Recently, the Maryland Public Defender Association, the Maryland State Attorney’s Association, and the Maryland Public Defender’s Office came together to celebrate the first 50 years of MOPD.
The Daily Record Editorial Board joins in this important recognition of the vital role played by the MOPD in a fair judicial system and congratulates Natasha Dartigue, who was named a Maryland clerk earlier this year.
Like many, several members of the editorial board were unaware of the delay between the decision in the seminal case of the United States Supreme Court of Gideon vs Wainwrightestablishing the right of defense in criminal matters for indigent people, and the creation of the MOPD. Gideon it was decided in 1963 and almost 10 years have passed since the MOPD opened its doors in 1972.
Meanwhile, two model programs have been run in the city of Baltimore and Montgomery County, with the Maryland legislature creating the MOPD in 1971. The MOPD started with about 72 attorneys handling 16,000 cases in 17 locations and today has grown to over 800 staff members, including more than 500 lawyers, working on more than 200,000 cases in 50 locations.
The MOPD should be recognized not only for the essential role it plays in the daily functioning of our criminal justice system, but also for its innovative programming and its judicial and legislative defense.
Throughout the history of the MOPD, he has spearheaded efforts to establish a lawyer entitlement during bail procedures (DeWolfe v. Richmond), abolish the death penalty (Senate Bill 276 in 2013) and reduce the use of cash bail (Maryland Court of Appeals Rules of Court in 2017).
More recently, the MOPD participated in a lawsuit as an organizational actor in requesting the removal of the Talbot Boys’ confederate statute from Talbot County Courthouse.
It also added innovative programming, including partnering with the University of Baltimore School of Law to manage the Innocence Project Clinic. It recently launched the Decarceration Initiative, which coordinates the statewide representation of people eligible to be reconsidered under the Juvenile Restoration Act after serving at least 20 years of a sentence imposed for a crime committed when they were children.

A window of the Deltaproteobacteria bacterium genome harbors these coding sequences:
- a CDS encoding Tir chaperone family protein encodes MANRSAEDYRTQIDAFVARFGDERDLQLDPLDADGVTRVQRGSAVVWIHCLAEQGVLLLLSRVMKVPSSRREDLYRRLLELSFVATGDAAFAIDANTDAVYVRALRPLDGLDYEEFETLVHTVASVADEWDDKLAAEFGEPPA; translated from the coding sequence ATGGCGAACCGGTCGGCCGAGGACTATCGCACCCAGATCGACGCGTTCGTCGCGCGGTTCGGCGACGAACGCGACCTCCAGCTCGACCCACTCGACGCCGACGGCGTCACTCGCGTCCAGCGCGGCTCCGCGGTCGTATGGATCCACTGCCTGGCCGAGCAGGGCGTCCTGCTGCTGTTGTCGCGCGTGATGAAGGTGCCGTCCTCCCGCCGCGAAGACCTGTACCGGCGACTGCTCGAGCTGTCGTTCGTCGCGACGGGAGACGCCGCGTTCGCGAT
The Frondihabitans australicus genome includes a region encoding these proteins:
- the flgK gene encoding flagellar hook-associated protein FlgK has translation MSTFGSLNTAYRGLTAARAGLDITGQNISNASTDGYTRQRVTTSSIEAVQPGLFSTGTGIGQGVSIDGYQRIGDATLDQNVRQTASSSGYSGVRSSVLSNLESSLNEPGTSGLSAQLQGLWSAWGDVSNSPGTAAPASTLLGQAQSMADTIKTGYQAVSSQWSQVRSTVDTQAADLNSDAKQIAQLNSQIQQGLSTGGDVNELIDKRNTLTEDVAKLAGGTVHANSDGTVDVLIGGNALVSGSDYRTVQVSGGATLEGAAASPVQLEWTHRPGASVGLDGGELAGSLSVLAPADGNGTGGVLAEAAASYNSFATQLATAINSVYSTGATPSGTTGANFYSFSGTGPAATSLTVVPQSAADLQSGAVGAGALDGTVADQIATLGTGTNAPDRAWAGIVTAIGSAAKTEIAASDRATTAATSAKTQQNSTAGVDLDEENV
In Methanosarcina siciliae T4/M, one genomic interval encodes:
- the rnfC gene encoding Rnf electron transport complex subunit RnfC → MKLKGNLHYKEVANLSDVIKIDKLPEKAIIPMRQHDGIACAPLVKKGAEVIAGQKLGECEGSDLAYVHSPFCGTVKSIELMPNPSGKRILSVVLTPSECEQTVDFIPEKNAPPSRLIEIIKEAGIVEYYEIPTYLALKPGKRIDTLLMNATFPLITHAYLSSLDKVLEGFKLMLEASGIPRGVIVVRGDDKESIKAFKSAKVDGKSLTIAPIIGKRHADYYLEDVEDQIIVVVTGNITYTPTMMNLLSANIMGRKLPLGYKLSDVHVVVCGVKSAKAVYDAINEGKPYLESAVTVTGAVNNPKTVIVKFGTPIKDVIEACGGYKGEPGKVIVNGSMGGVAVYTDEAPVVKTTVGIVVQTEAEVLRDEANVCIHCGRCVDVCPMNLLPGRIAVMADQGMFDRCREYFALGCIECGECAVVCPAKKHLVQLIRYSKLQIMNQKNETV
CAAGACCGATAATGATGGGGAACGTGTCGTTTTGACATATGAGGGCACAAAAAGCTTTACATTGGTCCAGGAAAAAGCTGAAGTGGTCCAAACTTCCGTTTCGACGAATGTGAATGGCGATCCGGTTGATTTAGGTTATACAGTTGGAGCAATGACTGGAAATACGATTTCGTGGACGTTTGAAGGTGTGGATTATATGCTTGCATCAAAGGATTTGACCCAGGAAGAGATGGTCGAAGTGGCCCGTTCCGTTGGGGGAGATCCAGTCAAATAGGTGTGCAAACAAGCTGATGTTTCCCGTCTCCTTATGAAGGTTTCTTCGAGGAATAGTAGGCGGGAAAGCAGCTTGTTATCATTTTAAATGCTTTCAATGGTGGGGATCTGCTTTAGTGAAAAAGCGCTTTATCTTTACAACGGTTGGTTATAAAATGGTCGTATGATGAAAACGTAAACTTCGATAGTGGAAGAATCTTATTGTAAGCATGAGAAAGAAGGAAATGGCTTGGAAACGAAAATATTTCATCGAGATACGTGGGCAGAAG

The Child Protection Division monitors the conditions of imprisonment of all MOPD minors engaged in the care and custody of the Department of Juvenile Services, as well as monitoring the safety and adequacy of placements and the timely execution of court orders. MOPD also provides social work case management and peer support to address underlying barriers. Created the Community Engagement Reentry Project in 2020 to connect people returning from detention with services and resources including substance use and mental health care, employment and workforce development, GED and college planning , vital document retrieval, food security and housing.
Despite these findings, the MOPD continues to struggle with manageable workloads for lawyers and sufficient support staff. Even using the 2005 standards set by the National Center for State Courts, MOPD attorneys are carrying workloads beyond that standard. At the same time, experimentation readiness has increased dramatically with the advent of body cameras and other forms of e-discovery.
In nearly all Maryland jurisdictions, MOPD attorneys represent clients that exceed even the outdated 2005 standard.
Of course, the important work of the MOPD does not lie only in the lawyers. The relationship between lawyers and support staff exceeds 2005 standards for administrative staff and secretaries, legal assistants and social workers.
According to the MOPD, the 2005 standards recommend a ratio of three attorneys for each employee or secretary, the MOPD has a ratio of 42, for paralegals the standard is 11: 1 between attorneys and paralegals, the MOPD has a ratio of 18: 1, and for the correct relationship between lawyers and social workers, there should be 51 social workers at the MOPD, while the effective staff is 26.
If we are to believe in a fair criminal justice system, we must ensure that the MOPD has adequate funding and support to zealously defend Maryland’s indigent people who have been criminally charged.
Editorial Advisory Board member Arthur F. Fergenson did not participate in this opinion.
MEMBERS OF THE EDITORIAL ADVISORY COMMITTEE
James B. Astrachan, president
James K. Archibald
Gary E. Bair
Andre M. Davis
Arthur F. Fergenson
Julie C. Janofsky
Ericka N. King
Susan F. Martielli
Angela W. Russell
H. Mark Stichel
The Daily Record Editorial Advisory Board is made up of members of the legal profession who serve voluntarily and are independent from The Daily Record. Through their continuous exchange of views, board members attempt to develop consensus on issues that are important to the counter, the bar and the public. When their minds meet, unsigned opinions will result. In the event of a divergence or in the event of a conflict, the views of the majority and the names of the members who do not participate will be displayed. Community members are invited to contribute letters to the editor and / or columns on the views expressed by the Editorial Advisory Board.